US venture-backed M&A stable

According to new research, US venture firms still find liquidity in the M&A market to do trade sales.

Venture-backed mergers and acquisitions in the US remained at a stable level for the third quarter 2001, according to statistics from VentureEconomics and the National Venture Capital Association.

While fewer deals were made – 70 compared to 78 for the second quarter – the total value increased by over $800m to $2.8bn. Average deal value increased $74.6m from $63.2m, constituting the first upswing in deal values since the fourth quarter 2000

However average transaction size was down compared with the same period a year earlier. Jesse Reyes, vice president at Venture Economics, said given the success of the industry depends on exiting at a multiple of the initial investment, “the decrease in average deal value is worrisome, but that deals are being done at all is encouraging.”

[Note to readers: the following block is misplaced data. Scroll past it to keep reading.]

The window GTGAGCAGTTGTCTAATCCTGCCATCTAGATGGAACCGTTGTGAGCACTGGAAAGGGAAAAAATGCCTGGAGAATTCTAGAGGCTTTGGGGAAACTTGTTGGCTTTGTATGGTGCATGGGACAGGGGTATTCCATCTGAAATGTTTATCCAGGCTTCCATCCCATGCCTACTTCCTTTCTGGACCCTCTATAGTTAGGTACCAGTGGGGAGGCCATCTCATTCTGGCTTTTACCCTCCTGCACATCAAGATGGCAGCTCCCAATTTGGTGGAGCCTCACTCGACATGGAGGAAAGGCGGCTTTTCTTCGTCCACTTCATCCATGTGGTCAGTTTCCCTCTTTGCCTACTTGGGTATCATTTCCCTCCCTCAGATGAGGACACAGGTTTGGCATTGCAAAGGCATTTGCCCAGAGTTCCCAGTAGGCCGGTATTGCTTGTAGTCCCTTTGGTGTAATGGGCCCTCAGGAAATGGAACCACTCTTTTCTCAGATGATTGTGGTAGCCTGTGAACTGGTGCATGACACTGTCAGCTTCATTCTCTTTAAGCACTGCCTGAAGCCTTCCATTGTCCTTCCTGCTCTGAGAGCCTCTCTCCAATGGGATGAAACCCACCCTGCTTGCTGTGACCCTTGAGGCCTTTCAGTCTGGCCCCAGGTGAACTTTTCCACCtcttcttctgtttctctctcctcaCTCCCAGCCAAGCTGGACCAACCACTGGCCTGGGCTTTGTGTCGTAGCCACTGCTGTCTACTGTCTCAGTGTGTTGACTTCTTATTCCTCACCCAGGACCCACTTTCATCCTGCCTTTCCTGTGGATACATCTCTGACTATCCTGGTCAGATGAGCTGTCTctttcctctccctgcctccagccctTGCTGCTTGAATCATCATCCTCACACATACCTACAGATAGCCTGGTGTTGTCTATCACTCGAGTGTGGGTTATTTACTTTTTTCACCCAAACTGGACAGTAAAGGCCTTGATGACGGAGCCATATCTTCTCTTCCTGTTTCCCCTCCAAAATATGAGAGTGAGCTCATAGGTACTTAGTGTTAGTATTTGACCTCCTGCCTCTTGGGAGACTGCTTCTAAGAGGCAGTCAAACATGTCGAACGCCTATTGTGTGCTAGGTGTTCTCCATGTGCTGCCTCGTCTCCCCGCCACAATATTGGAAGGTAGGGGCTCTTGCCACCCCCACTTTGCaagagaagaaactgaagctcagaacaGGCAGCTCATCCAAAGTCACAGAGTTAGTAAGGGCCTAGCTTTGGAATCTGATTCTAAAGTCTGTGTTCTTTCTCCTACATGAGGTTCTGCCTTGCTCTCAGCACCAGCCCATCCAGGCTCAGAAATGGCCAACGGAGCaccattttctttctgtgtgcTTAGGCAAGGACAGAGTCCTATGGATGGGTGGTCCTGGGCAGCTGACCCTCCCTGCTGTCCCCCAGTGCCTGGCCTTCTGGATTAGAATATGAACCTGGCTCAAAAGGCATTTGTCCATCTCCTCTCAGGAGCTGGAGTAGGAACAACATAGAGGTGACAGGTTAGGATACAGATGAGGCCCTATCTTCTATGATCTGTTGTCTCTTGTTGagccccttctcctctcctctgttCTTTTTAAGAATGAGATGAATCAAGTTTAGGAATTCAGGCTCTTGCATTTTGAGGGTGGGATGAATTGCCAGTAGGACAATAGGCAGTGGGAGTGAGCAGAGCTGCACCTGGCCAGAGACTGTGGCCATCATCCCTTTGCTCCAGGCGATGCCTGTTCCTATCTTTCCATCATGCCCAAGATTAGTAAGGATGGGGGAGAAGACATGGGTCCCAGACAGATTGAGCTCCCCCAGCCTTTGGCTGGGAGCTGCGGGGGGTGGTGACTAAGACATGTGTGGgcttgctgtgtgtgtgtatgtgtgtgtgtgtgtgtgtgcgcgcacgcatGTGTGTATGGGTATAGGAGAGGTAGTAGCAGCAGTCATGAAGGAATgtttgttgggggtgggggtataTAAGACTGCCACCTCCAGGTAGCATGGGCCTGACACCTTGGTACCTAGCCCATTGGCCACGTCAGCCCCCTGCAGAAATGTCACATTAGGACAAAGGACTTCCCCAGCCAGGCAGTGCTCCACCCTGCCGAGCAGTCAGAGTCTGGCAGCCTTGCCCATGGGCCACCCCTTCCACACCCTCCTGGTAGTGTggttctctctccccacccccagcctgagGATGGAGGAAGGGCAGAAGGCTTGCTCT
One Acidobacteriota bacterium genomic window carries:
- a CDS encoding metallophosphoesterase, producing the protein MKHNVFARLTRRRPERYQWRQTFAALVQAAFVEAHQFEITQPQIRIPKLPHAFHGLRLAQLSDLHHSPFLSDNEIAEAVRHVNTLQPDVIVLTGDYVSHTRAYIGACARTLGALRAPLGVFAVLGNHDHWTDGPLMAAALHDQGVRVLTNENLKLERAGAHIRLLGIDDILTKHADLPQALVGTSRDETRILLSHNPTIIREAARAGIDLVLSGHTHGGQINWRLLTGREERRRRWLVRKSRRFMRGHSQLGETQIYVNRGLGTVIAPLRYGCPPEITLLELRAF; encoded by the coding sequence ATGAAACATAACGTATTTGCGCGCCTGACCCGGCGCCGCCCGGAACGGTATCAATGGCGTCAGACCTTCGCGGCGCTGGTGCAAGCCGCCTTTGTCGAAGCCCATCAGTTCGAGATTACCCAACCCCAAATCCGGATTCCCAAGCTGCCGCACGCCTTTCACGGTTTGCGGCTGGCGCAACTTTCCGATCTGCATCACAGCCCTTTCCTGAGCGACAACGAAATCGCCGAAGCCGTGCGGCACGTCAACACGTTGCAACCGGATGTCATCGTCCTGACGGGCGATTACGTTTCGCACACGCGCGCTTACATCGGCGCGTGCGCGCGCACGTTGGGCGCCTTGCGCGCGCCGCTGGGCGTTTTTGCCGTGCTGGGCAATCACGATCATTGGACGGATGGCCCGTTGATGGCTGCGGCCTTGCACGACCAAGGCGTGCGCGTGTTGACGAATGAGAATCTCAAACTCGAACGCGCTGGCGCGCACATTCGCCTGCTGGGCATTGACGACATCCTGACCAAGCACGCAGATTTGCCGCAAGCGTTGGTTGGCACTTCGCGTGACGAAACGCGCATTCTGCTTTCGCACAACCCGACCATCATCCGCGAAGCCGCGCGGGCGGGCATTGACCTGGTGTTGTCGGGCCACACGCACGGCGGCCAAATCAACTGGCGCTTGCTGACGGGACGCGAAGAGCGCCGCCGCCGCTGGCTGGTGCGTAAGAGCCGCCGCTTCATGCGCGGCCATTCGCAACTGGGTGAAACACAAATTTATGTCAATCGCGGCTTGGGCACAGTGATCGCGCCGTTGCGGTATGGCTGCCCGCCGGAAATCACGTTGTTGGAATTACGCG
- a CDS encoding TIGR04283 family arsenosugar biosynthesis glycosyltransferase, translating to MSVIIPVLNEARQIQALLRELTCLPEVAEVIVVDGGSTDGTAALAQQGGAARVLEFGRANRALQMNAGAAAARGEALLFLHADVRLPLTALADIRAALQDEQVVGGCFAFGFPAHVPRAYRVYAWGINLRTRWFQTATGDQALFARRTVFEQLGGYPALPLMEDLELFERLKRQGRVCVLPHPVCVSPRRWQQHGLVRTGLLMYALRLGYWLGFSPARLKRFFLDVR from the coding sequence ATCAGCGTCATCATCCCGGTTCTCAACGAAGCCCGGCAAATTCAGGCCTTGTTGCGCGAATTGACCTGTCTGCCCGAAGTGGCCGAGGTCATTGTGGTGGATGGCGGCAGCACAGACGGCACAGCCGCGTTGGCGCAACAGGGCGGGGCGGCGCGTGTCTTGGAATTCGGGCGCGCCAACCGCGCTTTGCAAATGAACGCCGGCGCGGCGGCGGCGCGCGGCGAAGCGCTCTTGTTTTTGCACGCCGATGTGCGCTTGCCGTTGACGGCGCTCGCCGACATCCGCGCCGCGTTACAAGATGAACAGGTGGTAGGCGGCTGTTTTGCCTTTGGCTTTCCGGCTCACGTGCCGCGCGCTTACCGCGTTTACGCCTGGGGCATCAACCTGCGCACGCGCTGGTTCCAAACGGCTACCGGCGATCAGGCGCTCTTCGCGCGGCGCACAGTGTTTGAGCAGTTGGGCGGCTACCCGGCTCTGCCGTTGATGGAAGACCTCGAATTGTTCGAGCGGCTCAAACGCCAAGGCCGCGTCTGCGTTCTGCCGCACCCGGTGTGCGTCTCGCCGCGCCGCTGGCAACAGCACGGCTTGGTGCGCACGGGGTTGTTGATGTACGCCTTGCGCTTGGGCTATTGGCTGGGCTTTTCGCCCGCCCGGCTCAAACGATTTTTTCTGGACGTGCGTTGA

A large part of the overall increase can be attributed to the market’s renewed interest in life sciences. Six medical/healthcare companies were sold at a combined price of $321m, compared with four deals for just $9.7m in the previous quarter.

Also during the quarter three biotechology companies were bought for $277.5m, against $51m for deals in the previous quarter.

In other sectors, levels were similar to the previous quarter. The communications and media sector was again the dominant category based on volume, accounting for nine deals totalling $845m, compared with nine deals for $811m in the second quarter.

Mark Heesen, president of the National Venture Capital Association, said “although VCs are not able to sell portfolio companies at valuations they had hoped for, the current condition of the merger and acquisition market is allowing for liquidity.”


The internet sector saw the largest number of deals, but it was subdued, with none of the reported deals nearing the $100m mark. Activity in the semiconductor area remained constant – deal volume was down from $534.8m to $444.7m on five deals compared to four in the previous quarter. The total numbers of software transactions more than tripled to $238m, up from $72m in the prior quarter. The largest deal of the quarter at $421m was Nokia’s acquisition of the data communications company Amber Networks.